#### References

- R. Neugebauer, D. Klug, and U. Hellfritzsch, “Description of the interactions during gear rolling as basis for method for the prognosis of the attainable quality parameters,”
*Production Engineering Research and Development*, vol. 1, no. 3, pp. 253–257, 2007. View at Publisher · View at Google Scholar - D. Zhang, Y. Li, J. Fu, and Q. Zheng, “Mechanics analysis on precise forming process of external spline cold rolling,”
*Chinese Journal of Mechanical Engineering*, vol. 20, no. 3, pp. 54–58, 2007. View at Publisher · View at Google Scholar · View at Scopus - R. Neugebauer, U. Hellfritzsch, and M. Lahl, “Advanced process limits by rolling of helical gears,”
*International Journal of Material Forming*, vol. 1, no. 1, supplement, pp. 1183–1186, 2008. View at Publisher · View at Google Scholar · View at Scopus - J. F. Shen, “Selected spline tooth number with processing large pressure angle involute alpine by cold rotary rolling,”
*New Technology and New Process*, no. 2, pp. 41–42, 2004 (Chinese). View at Google Scholar - H. Tschätsch,
*Metal Forming Practise*, Springer, Berlin, Germany, 2006, Translated by A. Koth. - D. Zhang, Y. Li, J. Fu, and Q. Zheng, “Rolling force and rolling moment in spline cold rolling using slip-line field method,”
*Chinese Journal of Mechanical Engineering*, vol. 22, no. 5, pp. 688–695, 2009. View at Publisher · View at Google Scholar · View at Scopus - Z. H. Hu, K. S. Zhang, B. Y. Wang, X. D. Shu, and C. P. Yang,
*Forming Technology and Simulation for Parts by Cross Wedge Rolling*, Metallurgic Industry Press, Beijing, China, 2005 (Chinese). - D. W. Zhang,
*Theoretical research on process of spline cold rolling [M.S. thesis]*, Taiyuan University of Science and Technology, Shanxi, China, 2007 (Chinese). - J. Bartnicki and Z. Pater, “The aspects of stability in cross-wedge rolling processes of hollowed shafts,”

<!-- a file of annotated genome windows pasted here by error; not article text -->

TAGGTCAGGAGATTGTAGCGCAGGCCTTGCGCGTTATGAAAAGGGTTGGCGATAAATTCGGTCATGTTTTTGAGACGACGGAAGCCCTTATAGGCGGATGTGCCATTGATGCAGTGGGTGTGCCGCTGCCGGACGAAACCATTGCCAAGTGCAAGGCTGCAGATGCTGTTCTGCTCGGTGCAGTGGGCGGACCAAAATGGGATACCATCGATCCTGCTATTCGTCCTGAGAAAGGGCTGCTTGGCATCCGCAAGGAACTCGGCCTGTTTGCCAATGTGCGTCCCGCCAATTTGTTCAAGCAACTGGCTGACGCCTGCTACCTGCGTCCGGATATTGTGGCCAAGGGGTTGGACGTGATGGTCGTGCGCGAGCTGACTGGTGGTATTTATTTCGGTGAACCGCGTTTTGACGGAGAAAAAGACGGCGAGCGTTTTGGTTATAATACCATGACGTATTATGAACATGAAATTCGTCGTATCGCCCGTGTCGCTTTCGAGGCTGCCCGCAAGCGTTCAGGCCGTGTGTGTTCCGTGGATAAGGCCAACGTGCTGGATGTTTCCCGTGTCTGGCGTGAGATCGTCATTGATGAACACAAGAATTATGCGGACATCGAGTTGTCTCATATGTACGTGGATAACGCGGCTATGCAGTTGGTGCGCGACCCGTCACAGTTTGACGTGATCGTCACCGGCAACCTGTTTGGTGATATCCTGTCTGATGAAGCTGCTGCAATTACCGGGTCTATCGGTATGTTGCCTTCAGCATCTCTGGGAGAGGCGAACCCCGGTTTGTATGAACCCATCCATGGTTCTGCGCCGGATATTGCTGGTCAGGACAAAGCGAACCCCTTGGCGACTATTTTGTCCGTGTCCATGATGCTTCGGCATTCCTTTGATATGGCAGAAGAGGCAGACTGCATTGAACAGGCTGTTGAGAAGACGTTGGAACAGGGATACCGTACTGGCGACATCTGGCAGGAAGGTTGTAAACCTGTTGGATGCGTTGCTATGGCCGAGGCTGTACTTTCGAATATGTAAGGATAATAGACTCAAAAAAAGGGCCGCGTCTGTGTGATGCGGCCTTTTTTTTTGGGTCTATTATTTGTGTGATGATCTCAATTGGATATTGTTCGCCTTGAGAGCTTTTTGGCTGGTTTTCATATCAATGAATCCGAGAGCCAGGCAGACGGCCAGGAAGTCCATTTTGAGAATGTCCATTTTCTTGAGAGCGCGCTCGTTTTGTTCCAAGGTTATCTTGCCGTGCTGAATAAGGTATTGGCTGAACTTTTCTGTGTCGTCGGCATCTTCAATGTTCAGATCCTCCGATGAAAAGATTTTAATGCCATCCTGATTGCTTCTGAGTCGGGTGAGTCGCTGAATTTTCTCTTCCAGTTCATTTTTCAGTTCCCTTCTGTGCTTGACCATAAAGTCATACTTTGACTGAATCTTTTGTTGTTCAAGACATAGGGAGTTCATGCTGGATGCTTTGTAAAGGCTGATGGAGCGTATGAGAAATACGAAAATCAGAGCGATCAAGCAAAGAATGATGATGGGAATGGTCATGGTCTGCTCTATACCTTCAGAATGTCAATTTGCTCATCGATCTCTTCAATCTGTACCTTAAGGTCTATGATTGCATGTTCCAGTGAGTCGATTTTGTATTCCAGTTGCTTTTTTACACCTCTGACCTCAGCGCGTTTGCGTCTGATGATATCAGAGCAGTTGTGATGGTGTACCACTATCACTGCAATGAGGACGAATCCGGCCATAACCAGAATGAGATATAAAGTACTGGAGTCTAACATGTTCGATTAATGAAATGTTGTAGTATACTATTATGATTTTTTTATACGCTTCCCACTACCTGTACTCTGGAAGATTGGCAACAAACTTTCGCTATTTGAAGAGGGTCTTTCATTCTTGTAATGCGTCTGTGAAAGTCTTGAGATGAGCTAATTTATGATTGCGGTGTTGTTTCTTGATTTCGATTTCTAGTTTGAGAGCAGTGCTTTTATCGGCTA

*Journal of Materials Processing Technology*, vol. 155-156, no. 1–3, pp. 1867–1873, 2004. View at Publisher · View at Google Scholar · View at Scopus - R. Nastunaga, T. Takemasu, T. Ozaki, H. Miyahara, R. Kamashita, and H. Tsukamoto, “Spline rolling of deep drawn cups,” in
*Proceedings of the 6th International Conference on Technology of Plasticity (ICTP '99)*, pp. 2431–2436, Springer, Nuremberg, Germany, September 1999. - Z. Q. Liu, J. L. Song, H. P. Qi, Y. T. Li, and X. D. Li, “Parameters and experiments on the precision forming process of spline cold rolling,”
*Applied Mechanics and Materials*, vol. 34-35, pp. 646–650, 2010. View at Publisher · View at Google Scholar · View at Scopus - A. A. Kamouneh, J. Ni, D. Stephenson, and R. Vriesen, “Investigation of work hardening of flat-rolled helical-involute gears through grain-flow analysis, FE-modeling, and strain signature,”
*International Journal of Machine Tools and Manufacture*, vol. 47, no. 7-8, pp. 1285–1291, 2007. View at Publisher · View at Google Scholar · View at Scopus - Y. Y. Li and S. D. Zhao, “Study on the improvements of incremental rolling process for spline shaft with round tools based on finite element method,” in
*Proceedings of the IEEE International Conference on Mechatronics and Automation*, pp. 98–103, Kagawa, Japan, 2013. - J. Kretzschmar, M. Stockmann, J. Ihlemann, S. Schiller, and U. Hellfritzch, “Experimental-numerical investigation of the rolling process of high gears,”
*Experimental Techniques*, 2013. View at Publisher · View at Google Scholar - Z. K. Wang and Q. Zhang, “Numerical simulation of involutes spline shaft in cold rolling forming,”
*Journal of Central South University of Technology*, vol. 15, no. 2, supplement, pp. 278–283, 2008. View at Google Scholar - D. W. Zhang, Y. T. Li, and J. H. Fu, “Theoretical calculation and simulation analysis on rolling contact area of external spline cold rolling,”
*Journal of Taiyuan University of Science and Technology*, vol. 28, no. 1, pp. 64–68, 2007 (Chinese). View at Google Scholar - Z. P. Zhan, B. Y. Chang, and C. X. Ming,
*Involute Spline Standards Application Manual*, Standards Press of China, Beijing, China, 1997 (Chinese). - D.-K. Leu, “A simple dry friction model for metal forming process,”
*Journal of Materials Processing Technology*, vol. 209, no. 5, pp. 2361–2368, 2009. View at Publisher · View at Google Scholar · View at Scopus - E. Ghassemali, M. J. Tan, A. E. W. Jarfors, and S. C. V. Lim, “Progressive microforming process: towards the mass production of micro-parts using sheet metal,”
*International Journal of Advanced Manufacturing Technology*, vol. 66, no. 5–8, pp. 611–621, 2013. View at Publisher · View at Google Scholar